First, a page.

10   John Weyhing             1888     65.2       13       19
11   Joe Murphy               1886     46         -8       19
12   Jesse Tannehill          1894     29         -6       19
13   Lem Cross                1893     21         -2       21
14   Brownie Foreman          1896     18        -24       20
15   Willie McGill            1892     17         -4       18
16   Mike Shea                1887     16.2       -5       20
17   Jimmy Peoples            1885     15        -14       21
T18  Dan Bickham              1886      9          0       21
T18  WildBill Widner          1887      9          0       20
T18  Percy Coleman            1898      9          1       21
21   Fred Blank               1894      8          1       20
22   Carney Flynn             1894      7.2      -10       19
23   Wiley Davis              1896      4.1       -2       20
24   Kid Baldwin              1885      4         -3       20
T25  Jeremiah Reardon         1886      2         -3       17
T25  Ted Conover              1889      2         -2       21

The next group is from 1900-1941, a pure pitching era in Cincinnati (aside from some brief years in the early 1900’s)

This group is mostly highlighted with a couple of Pete’s (Donahue and Schnieder) and Sea Lion Hall, one of the earlier relief type of pitcher. Born Carlos Clolo, “Charley” Hall was a thick-lipped man who resembled a sea lion I suppose.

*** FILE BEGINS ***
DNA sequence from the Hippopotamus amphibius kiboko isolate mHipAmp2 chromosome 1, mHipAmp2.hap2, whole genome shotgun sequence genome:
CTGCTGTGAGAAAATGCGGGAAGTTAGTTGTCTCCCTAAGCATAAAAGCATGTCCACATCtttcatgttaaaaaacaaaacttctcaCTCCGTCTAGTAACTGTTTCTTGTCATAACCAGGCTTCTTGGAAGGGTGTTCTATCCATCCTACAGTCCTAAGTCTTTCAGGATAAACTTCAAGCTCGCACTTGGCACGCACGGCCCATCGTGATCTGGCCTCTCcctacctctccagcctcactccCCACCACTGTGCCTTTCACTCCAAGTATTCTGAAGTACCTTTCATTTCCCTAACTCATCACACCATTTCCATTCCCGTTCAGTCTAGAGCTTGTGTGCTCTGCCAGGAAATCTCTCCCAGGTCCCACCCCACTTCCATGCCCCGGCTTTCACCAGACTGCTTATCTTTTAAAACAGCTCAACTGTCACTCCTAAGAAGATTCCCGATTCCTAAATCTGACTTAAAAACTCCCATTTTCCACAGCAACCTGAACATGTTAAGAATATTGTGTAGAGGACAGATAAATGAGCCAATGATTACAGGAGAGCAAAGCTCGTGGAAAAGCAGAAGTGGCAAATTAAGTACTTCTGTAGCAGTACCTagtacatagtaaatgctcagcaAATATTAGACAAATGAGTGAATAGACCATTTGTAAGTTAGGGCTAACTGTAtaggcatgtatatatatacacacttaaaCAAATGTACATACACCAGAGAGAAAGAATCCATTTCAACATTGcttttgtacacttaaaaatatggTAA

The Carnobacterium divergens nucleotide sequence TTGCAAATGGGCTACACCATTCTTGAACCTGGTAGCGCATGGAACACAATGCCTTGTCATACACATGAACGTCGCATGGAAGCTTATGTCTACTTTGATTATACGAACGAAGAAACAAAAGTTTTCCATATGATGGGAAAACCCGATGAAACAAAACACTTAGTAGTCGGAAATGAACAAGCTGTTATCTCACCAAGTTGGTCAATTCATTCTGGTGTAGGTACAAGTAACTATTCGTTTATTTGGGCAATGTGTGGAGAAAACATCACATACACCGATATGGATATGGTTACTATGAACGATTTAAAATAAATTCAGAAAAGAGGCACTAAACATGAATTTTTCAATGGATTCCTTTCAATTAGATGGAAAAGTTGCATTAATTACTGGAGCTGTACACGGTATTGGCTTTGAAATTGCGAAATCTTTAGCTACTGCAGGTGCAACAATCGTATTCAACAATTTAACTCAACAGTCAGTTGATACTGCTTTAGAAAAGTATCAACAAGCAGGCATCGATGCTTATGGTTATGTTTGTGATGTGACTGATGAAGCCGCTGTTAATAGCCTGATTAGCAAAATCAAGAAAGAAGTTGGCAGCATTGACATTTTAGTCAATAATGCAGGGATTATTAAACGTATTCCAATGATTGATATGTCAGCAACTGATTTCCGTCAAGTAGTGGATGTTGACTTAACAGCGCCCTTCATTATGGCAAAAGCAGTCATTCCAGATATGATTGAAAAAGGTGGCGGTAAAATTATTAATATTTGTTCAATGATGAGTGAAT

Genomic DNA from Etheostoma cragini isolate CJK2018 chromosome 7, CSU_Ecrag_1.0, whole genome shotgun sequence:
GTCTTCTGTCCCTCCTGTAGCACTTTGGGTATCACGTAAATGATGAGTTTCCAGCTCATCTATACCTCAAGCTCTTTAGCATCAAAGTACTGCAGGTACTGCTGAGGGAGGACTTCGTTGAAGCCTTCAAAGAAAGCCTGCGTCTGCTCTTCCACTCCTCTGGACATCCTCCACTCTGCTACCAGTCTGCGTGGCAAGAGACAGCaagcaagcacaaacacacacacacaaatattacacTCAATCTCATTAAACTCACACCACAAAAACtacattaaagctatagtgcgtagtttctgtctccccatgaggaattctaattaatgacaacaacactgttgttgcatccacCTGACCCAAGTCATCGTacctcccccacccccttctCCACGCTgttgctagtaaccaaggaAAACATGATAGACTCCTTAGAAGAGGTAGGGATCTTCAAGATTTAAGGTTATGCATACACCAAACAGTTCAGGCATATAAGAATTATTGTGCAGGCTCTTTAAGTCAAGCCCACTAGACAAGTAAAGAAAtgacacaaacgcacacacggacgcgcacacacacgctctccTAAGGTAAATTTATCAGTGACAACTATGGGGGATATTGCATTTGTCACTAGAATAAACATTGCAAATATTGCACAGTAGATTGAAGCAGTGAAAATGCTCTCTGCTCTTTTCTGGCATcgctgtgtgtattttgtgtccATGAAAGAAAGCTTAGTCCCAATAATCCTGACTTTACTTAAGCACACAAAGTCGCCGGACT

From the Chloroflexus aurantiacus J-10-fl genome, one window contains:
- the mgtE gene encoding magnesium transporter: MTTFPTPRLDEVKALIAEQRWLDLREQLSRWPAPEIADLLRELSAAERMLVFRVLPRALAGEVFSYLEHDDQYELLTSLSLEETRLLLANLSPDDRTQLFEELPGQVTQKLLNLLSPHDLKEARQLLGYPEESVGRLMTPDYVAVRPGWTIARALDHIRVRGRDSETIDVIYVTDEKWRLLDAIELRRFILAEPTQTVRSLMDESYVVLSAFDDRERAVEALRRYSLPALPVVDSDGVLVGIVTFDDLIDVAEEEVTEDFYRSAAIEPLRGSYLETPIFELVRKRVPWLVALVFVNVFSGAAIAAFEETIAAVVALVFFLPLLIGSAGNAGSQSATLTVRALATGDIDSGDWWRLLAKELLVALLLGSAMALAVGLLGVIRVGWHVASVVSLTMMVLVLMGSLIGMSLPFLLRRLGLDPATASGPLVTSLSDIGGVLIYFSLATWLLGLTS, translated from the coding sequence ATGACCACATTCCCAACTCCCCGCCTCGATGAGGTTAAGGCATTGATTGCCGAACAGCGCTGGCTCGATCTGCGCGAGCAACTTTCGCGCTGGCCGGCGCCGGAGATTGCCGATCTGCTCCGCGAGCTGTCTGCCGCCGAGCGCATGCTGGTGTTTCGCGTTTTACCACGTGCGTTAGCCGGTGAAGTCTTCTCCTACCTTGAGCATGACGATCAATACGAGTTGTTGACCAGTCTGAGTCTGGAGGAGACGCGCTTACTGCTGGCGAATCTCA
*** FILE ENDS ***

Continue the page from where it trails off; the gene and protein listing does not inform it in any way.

You be the judge

1900-1941

INNINGS PITCHED               YEAR     IP      RSAA      AGE
1    Pete Schneider           1917    342         22       21
2    Noodles Hahn             1900    311.1        3       21
3    Pete Schneider           1915    276         11       19
4    Pete Schneider           1916    274         -3       20
5    Pete Donohue             1922    242         20       21
6    Henry Thielman           1902    211         -4       21
7    Gene Schott              1935    159         -3       21
8    Roy Hitt                 1907    153        -18       20
9    Pete Schneider           1914    144          2       18
10   Pete Donohue             1921    118          5       20
11   Sea Lion Hall            1906     95         -2       20
12   Jean Dubuc               1908     85         -3       19
13   Jean Dubuc               1909     71         -9       20
14   Sea Lion Hall            1907     68         -1       21
15   Jack Rowan               1908     49.1        3       21
16   Rip Vowinkel             1905     45         -5       20